There is no shying away from the fact that the pandemic has and will continue to have a business impact for a while to come. That stated, the recovery in India seems to be well under way. Business decision-making and operations, which were stalled in the initial phase of the pandemic, have now started to gain momentum. We are also experiencing increased customer requests for operations and maintenance services for power plants and sites. As a true partner, Wärtsilä is able to cater to these service requests in compliance with all the safety aspects.
In fact, during the pandemic, Wärtsilä Expertise Centres in the Middle East and Asia expanded to 24×7 manned operations in order to continue offering unparalleled support to its customers. These centres provide operational support and maintenance planning for our customers in energy industries under a life cycle solution agreement with Wärtsilä. Our project teams in India have continued to execute construction and commissioning projects for our global customers, even during the challenging pandemic period.
What are some of the notable projects currently being executed by the company in the energy domain?
Wärtsilä India has been in operation in India since the early 1980s. Our offerings comprise flexible power plants, energy management systems, and storage and life cycle services that ensure increased efficiency and guaranteed performance. Wärtsilä has delivered 73 GW of power plant capacity and over 80 energy storage systems in 180 countries around the world. In India, we have delivered around 250 power plants with a total output of over 4,000 MW. Wärtsilä also provides operations and management services to its customers at over 35 power plants.
What are the company’s future growth plans and strategy?
Incorporating renewables is no longer just a discussion about sustainability, it is also about economic feasibility. The falling costs of renewables are driving their growth in the power system. In many countries, it is already cheaper to build new renewables than to build new fossil fuel-based power.
Wärtsilä Energy is enabling the transition towards a 100 per cent renewable energy future. It is important to actively invest in flexible capacity in order to utilise all the power generated from wind and solar power sources and avoid curtailment. So, my message is: investing in renewables as stand-alone resources is not the right way to go, rather, investing in both renewables and flexible solutions will be the way forward. There is a need to take a holistic view of decarbonising power systems and create an optimal path to make it happen. Wärtsilä will continue investing in solutions that are future-proof, taking us closer to a renewable energy future.
Our state-of-the-art factory at Khopoli, Maharashtra, manufactures auxiliaries/ pipe modules and reconditions and upgrades engines, ship propellers and components. It also integrates high speed diesel generator sets to meet marine requirements. We will be looking at how to utilise the factory for enhancing our business in line with Make in India, and make Wärtsilä more competitive. We are looking at how we can indigenise further, with high quality products. That is a part of the strategy.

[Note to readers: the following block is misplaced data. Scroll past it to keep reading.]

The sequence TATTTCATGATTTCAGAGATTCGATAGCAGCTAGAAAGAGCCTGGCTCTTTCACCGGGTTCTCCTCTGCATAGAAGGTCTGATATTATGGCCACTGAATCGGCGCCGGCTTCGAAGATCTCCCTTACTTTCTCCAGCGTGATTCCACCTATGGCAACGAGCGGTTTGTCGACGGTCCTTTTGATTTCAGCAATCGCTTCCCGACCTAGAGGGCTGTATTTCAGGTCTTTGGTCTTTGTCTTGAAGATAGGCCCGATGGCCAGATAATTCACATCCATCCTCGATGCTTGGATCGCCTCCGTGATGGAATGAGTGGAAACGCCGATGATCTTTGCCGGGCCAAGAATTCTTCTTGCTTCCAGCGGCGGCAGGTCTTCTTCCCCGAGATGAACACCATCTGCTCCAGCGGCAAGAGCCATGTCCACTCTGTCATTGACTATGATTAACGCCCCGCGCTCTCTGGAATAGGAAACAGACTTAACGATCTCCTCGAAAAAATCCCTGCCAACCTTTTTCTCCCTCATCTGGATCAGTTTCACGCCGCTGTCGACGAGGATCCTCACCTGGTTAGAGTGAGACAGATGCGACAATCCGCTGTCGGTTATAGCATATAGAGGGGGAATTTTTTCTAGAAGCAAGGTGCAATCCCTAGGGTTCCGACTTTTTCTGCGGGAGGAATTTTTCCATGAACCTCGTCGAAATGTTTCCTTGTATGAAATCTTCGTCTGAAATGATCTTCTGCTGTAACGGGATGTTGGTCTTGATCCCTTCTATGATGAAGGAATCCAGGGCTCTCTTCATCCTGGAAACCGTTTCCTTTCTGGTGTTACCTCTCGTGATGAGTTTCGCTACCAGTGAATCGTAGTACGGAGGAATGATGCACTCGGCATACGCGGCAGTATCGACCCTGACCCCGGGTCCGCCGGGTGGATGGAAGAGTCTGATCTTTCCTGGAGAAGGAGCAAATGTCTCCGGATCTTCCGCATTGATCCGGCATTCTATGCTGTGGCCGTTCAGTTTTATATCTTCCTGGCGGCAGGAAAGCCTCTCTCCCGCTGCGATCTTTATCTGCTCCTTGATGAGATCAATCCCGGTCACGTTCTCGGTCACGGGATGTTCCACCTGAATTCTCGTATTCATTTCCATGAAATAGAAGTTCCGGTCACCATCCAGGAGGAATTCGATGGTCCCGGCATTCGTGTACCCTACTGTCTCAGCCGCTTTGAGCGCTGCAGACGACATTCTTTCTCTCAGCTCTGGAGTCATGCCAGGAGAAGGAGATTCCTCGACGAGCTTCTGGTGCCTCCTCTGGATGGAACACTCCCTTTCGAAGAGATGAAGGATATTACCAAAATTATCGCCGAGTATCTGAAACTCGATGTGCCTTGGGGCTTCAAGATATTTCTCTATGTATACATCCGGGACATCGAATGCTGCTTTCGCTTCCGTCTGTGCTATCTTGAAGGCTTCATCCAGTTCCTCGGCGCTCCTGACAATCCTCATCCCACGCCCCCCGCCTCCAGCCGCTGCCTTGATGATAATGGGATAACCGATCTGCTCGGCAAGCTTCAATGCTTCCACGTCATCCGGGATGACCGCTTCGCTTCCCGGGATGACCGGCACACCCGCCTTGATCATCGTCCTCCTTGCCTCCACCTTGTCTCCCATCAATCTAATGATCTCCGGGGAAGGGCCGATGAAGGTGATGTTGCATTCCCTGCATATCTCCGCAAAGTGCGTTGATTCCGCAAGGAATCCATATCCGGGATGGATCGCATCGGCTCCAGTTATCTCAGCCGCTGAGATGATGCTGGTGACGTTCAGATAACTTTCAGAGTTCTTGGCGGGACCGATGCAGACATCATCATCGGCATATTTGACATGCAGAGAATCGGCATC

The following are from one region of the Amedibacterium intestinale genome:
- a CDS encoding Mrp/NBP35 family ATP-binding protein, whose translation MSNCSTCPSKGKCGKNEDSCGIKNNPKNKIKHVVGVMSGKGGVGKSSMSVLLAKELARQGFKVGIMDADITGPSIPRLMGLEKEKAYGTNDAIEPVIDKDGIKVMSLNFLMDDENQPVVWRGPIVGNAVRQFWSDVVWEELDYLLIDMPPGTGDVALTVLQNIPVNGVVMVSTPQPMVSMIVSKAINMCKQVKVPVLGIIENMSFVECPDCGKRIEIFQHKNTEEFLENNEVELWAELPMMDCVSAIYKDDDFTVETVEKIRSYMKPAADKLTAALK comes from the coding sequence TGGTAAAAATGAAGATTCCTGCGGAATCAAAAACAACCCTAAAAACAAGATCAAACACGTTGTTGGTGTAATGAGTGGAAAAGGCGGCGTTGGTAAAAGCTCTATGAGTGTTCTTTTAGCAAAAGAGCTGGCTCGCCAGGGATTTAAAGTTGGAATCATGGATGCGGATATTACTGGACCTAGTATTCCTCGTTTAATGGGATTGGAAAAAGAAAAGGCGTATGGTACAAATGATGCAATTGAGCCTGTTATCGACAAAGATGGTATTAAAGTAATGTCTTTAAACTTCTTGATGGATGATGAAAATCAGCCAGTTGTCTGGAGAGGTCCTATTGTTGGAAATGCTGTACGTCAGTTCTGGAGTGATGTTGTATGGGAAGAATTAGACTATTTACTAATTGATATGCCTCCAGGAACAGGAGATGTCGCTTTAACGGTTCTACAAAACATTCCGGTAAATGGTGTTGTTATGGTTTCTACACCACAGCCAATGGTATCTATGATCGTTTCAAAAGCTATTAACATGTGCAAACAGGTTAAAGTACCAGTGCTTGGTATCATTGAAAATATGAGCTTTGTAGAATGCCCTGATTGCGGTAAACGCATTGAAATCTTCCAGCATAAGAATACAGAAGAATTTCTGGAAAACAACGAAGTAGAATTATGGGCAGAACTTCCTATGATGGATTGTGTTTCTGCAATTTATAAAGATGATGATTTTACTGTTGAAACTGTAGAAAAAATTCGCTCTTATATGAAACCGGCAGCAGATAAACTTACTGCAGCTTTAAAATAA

What is the company’s long-term outlook for the power sector globally and in India?
Back in the mid-2000s, we started to see the potential of renewables and developed our solutions towards that. We have been talking about the use of flexible gas-based engine power plants to help integrate renewables in the power system for the past 15 years, and now the engine power plants are an important element in providing flexibility and reliability to power systems with renewables. We have seen different power systems in various markets for a long time.
It is important for a company like ours to go to our customers with fact-based solutions. That is where the Wärtsilä Energy Transition Lab or the Atlas of 100 per cent Renewable Energy come into play. The Atlas of 100 per cent Renewable Energy has been modelled on 145 countries and regions to find the optimal way to produce electricity from 100 per cent renewable energy sources. The map illustrates how the power systems of each of these regions would look like if they were to be optimally built from scratch, not considering the burden of existing power plants. Each region has unique solar and wind conditions, which make the optimal energy mix for each region unique.
We have been promoting our vision of moving towards a 100 per cent renewable future for many years. It is a transition with different paths for different countries, cities and companies. We are working with our partners to create fact-based proposals that utilities and customers can benefit from and use in their own planning. In India too, we are directly engaging with stakeholders, be it states or utilities, to educate them and give them clarity on their planning processes and decision-making. We want to help them make the right decisions and prepare them for the future.